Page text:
To thrive and grow in an environment of disruption and instability, organisations are finding they need to accelerate the pace of digital transformation to stay relevant. And digital finance transformation is key to that success. Delivering successful digital transformation is redefining the roles of finance leaders and their teams — and unlocking their full potential with new digital tools.
Digital transformation comes with huge opportunities. To achieve successful transformation, consider these eight key steps.
Start with a road map
The first step in finance digital transformation is to map your processes and the transformation journey in detail. This includes mapping the gap between where you are now and where you want to get to. So consider current processes and what procedures and software need to change. Also, consider the new required ways of working and who is involved in that. You need to understand what your aims and goals are, and problems and pressure points — and develop strategies that are clear and communicated to all, and that support the organisation's vision.
James Miln, ACMA, CGMA, senior vice-president of Finance and Investor Relations at Yelp, the US-based business review and social networking platform, said a road map provides the vision, which enables clarity from day one about the required output goals. He explained: "Understand the strategy. Think bigger picture. Where do we want to go and what people do we need, with what skills?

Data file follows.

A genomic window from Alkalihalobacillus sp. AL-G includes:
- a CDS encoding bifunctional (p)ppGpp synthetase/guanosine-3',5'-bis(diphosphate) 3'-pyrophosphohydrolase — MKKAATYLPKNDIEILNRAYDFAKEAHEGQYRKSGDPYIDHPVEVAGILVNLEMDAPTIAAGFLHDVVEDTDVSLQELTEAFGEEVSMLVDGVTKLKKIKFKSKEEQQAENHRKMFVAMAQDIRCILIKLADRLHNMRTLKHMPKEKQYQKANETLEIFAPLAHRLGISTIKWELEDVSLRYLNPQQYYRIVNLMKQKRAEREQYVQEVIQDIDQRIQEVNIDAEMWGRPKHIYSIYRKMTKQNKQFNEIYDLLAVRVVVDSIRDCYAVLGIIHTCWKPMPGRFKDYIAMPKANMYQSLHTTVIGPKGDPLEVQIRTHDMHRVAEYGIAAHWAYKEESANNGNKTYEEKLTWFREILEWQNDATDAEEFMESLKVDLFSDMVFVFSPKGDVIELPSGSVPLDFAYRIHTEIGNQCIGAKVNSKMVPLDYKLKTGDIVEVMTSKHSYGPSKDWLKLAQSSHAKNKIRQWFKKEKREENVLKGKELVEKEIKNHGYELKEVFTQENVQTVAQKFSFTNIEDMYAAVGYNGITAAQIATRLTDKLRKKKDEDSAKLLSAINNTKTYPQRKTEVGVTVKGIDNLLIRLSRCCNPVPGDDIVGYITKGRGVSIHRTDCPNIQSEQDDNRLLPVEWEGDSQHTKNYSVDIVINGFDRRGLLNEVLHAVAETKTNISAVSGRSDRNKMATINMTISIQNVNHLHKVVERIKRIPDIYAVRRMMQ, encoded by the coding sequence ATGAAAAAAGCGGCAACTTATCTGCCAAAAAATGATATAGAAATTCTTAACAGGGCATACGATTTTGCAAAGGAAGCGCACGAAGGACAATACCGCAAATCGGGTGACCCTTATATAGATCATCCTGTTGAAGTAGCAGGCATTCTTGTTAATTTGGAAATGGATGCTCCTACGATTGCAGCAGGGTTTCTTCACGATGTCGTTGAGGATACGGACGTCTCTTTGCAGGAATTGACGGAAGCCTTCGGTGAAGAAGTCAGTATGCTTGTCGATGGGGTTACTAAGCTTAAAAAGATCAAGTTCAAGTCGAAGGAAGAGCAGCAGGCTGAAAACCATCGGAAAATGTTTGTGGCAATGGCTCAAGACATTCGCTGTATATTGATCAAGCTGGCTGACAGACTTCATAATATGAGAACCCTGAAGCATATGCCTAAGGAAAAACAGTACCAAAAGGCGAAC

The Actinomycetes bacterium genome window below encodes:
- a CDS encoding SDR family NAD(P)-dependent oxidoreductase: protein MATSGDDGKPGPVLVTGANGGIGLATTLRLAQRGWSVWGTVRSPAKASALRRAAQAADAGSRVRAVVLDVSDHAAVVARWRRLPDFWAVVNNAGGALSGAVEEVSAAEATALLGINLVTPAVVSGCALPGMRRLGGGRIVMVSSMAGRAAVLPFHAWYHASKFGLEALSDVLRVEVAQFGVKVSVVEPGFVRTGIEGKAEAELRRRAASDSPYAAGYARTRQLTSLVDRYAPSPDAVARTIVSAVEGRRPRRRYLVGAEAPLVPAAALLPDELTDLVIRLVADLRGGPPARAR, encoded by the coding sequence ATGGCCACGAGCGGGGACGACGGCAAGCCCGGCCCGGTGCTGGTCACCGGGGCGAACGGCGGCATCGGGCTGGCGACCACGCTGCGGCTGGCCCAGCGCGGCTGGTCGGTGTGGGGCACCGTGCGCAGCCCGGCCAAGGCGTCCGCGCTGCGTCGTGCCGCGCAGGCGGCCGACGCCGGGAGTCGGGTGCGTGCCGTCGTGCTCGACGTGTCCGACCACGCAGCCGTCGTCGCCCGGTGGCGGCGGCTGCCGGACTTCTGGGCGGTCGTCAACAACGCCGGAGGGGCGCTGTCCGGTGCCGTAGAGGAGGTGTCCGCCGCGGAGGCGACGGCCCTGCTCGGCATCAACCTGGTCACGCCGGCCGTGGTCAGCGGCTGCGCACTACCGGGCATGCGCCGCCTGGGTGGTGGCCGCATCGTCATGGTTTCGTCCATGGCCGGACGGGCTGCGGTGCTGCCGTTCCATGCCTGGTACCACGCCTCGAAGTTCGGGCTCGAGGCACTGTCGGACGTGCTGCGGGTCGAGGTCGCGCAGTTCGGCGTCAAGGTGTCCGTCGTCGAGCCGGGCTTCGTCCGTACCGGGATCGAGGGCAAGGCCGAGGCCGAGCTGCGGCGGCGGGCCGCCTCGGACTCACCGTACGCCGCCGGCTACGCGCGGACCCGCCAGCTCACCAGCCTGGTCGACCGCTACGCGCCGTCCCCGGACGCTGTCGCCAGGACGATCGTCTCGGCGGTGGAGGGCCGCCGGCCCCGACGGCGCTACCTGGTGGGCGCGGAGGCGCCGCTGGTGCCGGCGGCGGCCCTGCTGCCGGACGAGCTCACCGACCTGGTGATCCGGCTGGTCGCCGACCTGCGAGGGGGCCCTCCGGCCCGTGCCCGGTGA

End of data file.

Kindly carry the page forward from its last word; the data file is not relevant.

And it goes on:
"In parallel, think about what can be done to optimise the process. And then think about the tool and what solution that can help facilitate," he added.
Create a digital culture
Successful digital transformation requires a structured and integrated approach — and people are central. Start in one area of the business to get the transformation right, and then you can expand it throughout the organisation. This will provide the environment to build engagement, establish internal champions, enable quick wins, and showcase early success stories.
Think about what is being communicated in those teams. How are you going to engage with them? How do you show them that this change is for the better, that it's a good thing? What's in it for them? For example, employees may learn new skills, which will enable them to be more efficient and effective in their work, and they'll have more or new opportunities as a result to grow, contribute, and innovate. It can also save time, create value, and provide a better quality of life.
"It's not just about choosing a system and implementing it. It's about changing the culture of your finance team to operate in a different way. That's the exciting and transformational part," said chartered accountant Andrea Harrison, head of Finance Transformation at Coventry Building Society, the UK's second largest mutual building society.